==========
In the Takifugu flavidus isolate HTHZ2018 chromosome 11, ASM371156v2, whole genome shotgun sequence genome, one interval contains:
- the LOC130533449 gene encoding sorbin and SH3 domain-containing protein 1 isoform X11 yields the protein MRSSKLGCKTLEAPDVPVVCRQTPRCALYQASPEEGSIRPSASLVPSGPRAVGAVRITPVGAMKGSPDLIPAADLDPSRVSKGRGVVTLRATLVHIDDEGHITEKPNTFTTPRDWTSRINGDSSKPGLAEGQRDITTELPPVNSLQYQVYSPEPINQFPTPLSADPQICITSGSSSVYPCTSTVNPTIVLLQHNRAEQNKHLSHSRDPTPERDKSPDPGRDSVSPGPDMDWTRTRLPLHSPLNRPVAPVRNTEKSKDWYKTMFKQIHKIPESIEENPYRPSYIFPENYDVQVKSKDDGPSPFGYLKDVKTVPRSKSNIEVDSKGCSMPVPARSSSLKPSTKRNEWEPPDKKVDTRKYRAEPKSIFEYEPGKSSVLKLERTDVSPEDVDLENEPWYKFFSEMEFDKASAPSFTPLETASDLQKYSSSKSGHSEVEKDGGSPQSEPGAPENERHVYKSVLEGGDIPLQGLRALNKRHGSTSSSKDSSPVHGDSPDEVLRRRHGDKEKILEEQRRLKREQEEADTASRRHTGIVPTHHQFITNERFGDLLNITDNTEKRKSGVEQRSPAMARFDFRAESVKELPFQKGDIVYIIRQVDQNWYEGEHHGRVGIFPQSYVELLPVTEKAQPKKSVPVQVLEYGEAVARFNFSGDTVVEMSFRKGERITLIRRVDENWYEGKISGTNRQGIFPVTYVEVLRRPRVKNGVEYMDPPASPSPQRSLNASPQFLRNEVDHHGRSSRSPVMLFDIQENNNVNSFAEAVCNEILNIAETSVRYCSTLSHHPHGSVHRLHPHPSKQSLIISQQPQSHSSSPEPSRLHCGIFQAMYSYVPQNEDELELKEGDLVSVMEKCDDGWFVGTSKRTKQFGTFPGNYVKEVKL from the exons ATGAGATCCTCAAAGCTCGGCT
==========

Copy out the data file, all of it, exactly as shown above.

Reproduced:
In the Takifugu flavidus isolate HTHZ2018 chromosome 11, ASM371156v2, whole genome shotgun sequence genome, one interval contains:
- the LOC130533449 gene encoding sorbin and SH3 domain-containing protein 1 isoform X11 yields the protein MRSSKLGCKTLEAPDVPVVCRQTPRCALYQASPEEGSIRPSASLVPSGPRAVGAVRITPVGAMKGSPDLIPAADLDPSRVSKGRGVVTLRATLVHIDDEGHITEKPNTFTTPRDWTSRINGDSSKPGLAEGQRDITTELPPVNSLQYQVYSPEPINQFPTPLSADPQICITSGSSSVYPCTSTVNPTIVLLQHNRAEQNKHLSHSRDPTPERDKSPDPGRDSVSPGPDMDWTRTRLPLHSPLNRPVAPVRNTEKSKDWYKTMFKQIHKIPESIEENPYRPSYIFPENYDVQVKSKDDGPSPFGYLKDVKTVPRSKSNIEVDSKGCSMPVPARSSSLKPSTKRNEWEPPDKKVDTRKYRAEPKSIFEYEPGKSSVLKLERTDVSPEDVDLENEPWYKFFSEMEFDKASAPSFTPLETASDLQKYSSSKSGHSEVEKDGGSPQSEPGAPENERHVYKSVLEGGDIPLQGLRALNKRHGSTSSSKDSSPVHGDSPDEVLRRRHGDKEKILEEQRRLKREQEEADTASRRHTGIVPTHHQFITNERFGDLLNITDNTEKRKSGVEQRSPAMARFDFRAESVKELPFQKGDIVYIIRQVDQNWYEGEHHGRVGIFPQSYVELLPVTEKAQPKKSVPVQVLEYGEAVARFNFSGDTVVEMSFRKGERITLIRRVDENWYEGKISGTNRQGIFPVTYVEVLRRPRVKNGVEYMDPPASPSPQRSLNASPQFLRNEVDHHGRSSRSPVMLFDIQENNNVNSFAEAVCNEILNIAETSVRYCSTLSHHPHGSVHRLHPHPSKQSLIISQQPQSHSSSPEPSRLHCGIFQAMYSYVPQNEDELELKEGDLVSVMEKCDDGWFVGTSKRTKQFGTFPGNYVKEVKL from the exons ATGAGATCCTCAAAGCTCGGCT